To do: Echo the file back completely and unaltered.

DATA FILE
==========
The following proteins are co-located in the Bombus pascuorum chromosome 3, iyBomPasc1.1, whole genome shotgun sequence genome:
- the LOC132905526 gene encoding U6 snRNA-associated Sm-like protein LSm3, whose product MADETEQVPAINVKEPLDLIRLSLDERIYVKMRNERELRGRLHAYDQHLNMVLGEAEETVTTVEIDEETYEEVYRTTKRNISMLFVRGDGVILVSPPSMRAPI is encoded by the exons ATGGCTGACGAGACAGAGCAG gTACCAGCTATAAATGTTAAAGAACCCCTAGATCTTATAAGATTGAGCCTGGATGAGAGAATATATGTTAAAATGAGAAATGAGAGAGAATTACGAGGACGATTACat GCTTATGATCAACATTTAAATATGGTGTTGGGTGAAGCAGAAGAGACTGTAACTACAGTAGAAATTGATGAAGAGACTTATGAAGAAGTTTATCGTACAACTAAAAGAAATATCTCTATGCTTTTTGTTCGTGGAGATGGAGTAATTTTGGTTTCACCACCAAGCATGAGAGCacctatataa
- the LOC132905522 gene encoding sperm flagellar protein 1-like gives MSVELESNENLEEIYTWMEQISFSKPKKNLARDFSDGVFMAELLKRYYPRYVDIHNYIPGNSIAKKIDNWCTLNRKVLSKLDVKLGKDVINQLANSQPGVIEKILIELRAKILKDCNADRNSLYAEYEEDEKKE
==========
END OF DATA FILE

The following proteins are co-located in the Bombus pascuorum chromosome 3, iyBomPasc1.1, whole genome shotgun sequence genome:
- the LOC132905526 gene encoding U6 snRNA-associated Sm-like protein LSm3, whose product MADETEQVPAINVKEPLDLIRLSLDERIYVKMRNERELRGRLHAYDQHLNMVLGEAEETVTTVEIDEETYEEVYRTTKRNISMLFVRGDGVILVSPPSMRAPI is encoded by the exons ATGGCTGACGAGACAGAGCAG gTACCAGCTATAAATGTTAAAGAACCCCTAGATCTTATAAGATTGAGCCTGGATGAGAGAATATATGTTAAAATGAGAAATGAGAGAGAATTACGAGGACGATTACat GCTTATGATCAACATTTAAATATGGTGTTGGGTGAAGCAGAAGAGACTGTAACTACAGTAGAAATTGATGAAGAGACTTATGAAGAAGTTTATCGTACAACTAAAAGAAATATCTCTATGCTTTTTGTTCGTGGAGATGGAGTAATTTTGGTTTCACCACCAAGCATGAGAGCacctatataa
- the LOC132905522 gene encoding sperm flagellar protein 1-like gives MSVELESNENLEEIYTWMEQISFSKPKKNLARDFSDGVFMAELLKRYYPRYVDIHNYIPGNSIAKKIDNWCTLNRKVLSKLDVKLGKDVINQLANSQPGVIEKILIELRAKILKDCNADRNSLYAEYEEDEKKE